• Most said they were self-conscious when it happened in public places, but about 10 percent could not control their experience.
• 52 percent of orgasms occurred during abdominal exercises — particularly the “captain’s chair”
• 26 percent occurred during weight lifting
• 20 percent happened during yoga
• 16 percent transpired while bicycling
• 13 percent took place while running
• 10 percent happened while walking or hiking
• The catalyst seems to be the exertion itself — most respondents said they weren’t daydreaming about sex at all.

“The most common exercises associated with exercise-induced orgasm were abdominal exercises, climbing poles or ropes, biking/spinning and weight lifting,” Herbenick says.

The infamous orgasm-trigger — “captain’s chair” — is a contraption that allows a user to support her arms and back against a frame while letting her legs dangle. The exercise involves repeatedly raises her legs into a sitting position.

Some women surveyed said they felt self-consciousness when they climaxed during exercise, saying they couldn’t help but make sounds during orgasm.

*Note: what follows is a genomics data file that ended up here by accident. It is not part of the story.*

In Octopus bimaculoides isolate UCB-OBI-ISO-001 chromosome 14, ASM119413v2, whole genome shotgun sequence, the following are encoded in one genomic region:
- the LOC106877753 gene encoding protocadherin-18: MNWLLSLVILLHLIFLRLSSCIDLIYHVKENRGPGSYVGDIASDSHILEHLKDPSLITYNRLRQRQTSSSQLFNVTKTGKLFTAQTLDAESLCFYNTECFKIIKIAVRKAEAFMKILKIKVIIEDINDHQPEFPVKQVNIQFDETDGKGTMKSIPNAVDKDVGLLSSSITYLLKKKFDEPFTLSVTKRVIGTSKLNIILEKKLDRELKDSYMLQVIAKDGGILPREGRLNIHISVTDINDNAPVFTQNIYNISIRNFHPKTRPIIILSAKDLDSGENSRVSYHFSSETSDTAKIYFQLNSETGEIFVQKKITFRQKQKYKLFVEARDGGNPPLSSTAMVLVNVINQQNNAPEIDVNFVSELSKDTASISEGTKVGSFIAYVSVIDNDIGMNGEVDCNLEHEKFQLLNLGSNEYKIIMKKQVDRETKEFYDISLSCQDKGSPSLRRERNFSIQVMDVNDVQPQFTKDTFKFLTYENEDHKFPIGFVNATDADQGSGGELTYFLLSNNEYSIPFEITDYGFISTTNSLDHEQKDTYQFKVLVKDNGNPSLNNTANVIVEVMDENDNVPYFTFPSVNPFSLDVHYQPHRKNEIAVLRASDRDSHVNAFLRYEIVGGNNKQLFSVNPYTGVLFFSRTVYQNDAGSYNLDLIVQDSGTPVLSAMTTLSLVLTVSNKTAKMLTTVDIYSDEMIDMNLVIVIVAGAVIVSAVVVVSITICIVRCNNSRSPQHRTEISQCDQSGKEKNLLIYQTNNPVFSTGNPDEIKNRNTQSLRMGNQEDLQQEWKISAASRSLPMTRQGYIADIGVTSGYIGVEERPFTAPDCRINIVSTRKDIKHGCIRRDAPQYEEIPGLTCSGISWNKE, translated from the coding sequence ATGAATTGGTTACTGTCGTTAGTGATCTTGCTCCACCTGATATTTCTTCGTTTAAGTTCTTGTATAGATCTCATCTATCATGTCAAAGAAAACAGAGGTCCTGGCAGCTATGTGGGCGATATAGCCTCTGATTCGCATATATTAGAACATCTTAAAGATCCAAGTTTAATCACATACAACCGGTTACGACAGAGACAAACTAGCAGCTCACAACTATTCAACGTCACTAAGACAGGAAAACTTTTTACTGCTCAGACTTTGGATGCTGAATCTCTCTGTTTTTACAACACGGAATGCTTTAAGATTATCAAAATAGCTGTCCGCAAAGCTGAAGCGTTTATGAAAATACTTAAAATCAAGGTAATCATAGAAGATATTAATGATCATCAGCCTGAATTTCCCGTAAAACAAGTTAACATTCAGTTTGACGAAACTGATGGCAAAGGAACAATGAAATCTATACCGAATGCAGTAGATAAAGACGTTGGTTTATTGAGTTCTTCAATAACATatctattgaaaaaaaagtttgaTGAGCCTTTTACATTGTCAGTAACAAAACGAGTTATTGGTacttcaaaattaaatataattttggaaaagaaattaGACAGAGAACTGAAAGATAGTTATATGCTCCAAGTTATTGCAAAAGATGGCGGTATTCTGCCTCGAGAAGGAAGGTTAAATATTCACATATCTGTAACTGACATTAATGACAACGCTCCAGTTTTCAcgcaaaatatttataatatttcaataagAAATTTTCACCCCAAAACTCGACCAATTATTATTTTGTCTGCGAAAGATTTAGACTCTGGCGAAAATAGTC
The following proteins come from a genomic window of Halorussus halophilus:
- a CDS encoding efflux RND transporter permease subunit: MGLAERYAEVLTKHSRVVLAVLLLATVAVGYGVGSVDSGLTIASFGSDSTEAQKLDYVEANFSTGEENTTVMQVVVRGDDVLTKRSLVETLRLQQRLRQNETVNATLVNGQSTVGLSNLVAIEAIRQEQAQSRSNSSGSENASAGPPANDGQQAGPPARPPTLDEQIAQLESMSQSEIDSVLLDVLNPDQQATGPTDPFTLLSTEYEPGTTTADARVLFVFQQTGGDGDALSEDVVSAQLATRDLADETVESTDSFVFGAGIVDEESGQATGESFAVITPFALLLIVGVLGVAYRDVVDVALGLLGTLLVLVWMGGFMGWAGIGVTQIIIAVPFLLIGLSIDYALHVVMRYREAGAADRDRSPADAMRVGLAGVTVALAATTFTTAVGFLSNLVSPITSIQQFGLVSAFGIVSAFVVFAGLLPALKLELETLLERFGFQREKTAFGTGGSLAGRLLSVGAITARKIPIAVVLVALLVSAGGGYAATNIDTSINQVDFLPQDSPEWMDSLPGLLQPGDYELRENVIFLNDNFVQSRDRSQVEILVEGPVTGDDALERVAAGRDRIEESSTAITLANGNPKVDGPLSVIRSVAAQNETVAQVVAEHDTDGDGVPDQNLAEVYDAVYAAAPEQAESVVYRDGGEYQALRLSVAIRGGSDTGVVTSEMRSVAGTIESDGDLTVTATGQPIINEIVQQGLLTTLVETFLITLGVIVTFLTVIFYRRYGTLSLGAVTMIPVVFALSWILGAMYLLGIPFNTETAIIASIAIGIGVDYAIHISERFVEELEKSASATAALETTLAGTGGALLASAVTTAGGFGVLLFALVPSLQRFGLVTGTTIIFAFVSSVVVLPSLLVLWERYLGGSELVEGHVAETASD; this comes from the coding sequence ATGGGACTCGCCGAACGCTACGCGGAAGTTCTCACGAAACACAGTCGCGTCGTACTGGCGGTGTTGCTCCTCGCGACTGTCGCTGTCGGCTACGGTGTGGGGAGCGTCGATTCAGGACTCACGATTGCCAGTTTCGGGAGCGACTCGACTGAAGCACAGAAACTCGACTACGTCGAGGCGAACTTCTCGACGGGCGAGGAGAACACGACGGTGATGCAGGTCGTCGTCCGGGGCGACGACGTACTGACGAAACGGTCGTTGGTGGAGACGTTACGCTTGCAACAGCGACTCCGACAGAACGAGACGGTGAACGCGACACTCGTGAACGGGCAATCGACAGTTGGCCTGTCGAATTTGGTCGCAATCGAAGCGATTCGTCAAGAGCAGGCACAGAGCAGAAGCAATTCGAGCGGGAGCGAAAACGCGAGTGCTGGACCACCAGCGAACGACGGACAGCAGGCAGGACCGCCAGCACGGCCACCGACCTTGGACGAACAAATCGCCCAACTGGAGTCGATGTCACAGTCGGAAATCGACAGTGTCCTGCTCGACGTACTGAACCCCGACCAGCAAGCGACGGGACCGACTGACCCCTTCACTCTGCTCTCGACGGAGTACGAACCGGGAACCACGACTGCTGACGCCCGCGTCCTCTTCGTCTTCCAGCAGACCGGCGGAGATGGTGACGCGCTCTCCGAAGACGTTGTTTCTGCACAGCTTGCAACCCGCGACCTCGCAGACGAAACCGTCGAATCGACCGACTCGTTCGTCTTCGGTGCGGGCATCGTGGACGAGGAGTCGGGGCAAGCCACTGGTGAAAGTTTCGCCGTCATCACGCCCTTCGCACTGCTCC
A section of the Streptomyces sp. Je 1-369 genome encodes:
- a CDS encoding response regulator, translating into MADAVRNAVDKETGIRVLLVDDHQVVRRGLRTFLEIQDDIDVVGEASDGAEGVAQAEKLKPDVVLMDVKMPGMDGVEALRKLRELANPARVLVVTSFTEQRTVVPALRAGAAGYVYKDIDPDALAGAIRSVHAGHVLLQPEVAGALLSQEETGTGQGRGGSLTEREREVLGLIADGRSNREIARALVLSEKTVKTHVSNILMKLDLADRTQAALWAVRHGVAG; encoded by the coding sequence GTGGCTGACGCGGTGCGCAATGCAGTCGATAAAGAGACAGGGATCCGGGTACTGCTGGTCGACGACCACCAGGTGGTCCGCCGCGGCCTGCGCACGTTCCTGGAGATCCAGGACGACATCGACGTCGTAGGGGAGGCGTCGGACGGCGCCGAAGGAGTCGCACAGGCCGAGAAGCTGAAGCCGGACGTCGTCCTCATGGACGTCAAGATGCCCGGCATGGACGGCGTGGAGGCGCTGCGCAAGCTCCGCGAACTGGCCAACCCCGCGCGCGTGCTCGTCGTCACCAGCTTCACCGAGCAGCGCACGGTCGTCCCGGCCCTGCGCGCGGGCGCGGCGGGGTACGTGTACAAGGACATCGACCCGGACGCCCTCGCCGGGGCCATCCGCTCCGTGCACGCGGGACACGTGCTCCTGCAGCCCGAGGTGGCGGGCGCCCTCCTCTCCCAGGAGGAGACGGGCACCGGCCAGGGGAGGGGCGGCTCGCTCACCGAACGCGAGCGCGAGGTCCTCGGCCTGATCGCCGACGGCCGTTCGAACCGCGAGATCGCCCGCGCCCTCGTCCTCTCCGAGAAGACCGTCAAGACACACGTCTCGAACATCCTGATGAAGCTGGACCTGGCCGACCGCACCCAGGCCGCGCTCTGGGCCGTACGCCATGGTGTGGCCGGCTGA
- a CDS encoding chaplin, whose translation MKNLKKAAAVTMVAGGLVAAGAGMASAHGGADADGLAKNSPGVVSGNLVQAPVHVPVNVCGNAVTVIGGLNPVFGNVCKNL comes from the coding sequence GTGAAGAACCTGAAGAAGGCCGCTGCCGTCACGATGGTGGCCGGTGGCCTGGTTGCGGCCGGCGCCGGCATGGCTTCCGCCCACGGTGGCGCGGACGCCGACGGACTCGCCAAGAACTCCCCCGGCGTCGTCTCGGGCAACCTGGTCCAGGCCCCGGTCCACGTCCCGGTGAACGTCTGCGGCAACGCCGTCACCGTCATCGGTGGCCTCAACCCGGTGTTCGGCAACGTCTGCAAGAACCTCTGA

One woman wrote about biking strenuously uphill when she felt an orgasm coming on; embarrassed, she tried to hide it from her biking partner. “I had to really grind into the pedals. This must have caused me to rub on the seat in just the right away. I thought I was starting to cramp, but soon realized it felt great. (I) thought I should stop, but chose not to!”

Another woman described literally falling off a piece of gym equipment. Still another woman recalled an errant medicine ball flying across the gym after she lost control. One woman said she had attained orgasm during exercise, but never when she had marital sex.

Some older women who participated in the study said they had first experienced EIO or EISP in childhood during the President’s Challenge, a fitness initiative that was launched in the 1960s. “Some talked about this happening as children during the Presidential fitness challenge, during pull-ups or chin-ups,” says Herbenick.

Herbenick says women don’t orgasm during their first sit-up. “It’s often on number 15 or number 30,” she says.

“It usually happens after lots of sun salutations when I’m pretty drenched in sweat,” said Sheila Hageman, a mother and blogger from Stratford, Connecticut who does yoga. “My whole is body buzzing from the movement and my mind enters this totally transcendental, but at the same time grounding, burst.” She’s had the same experience with breathing exercises — “the snapping in of your belly in a meditative state.”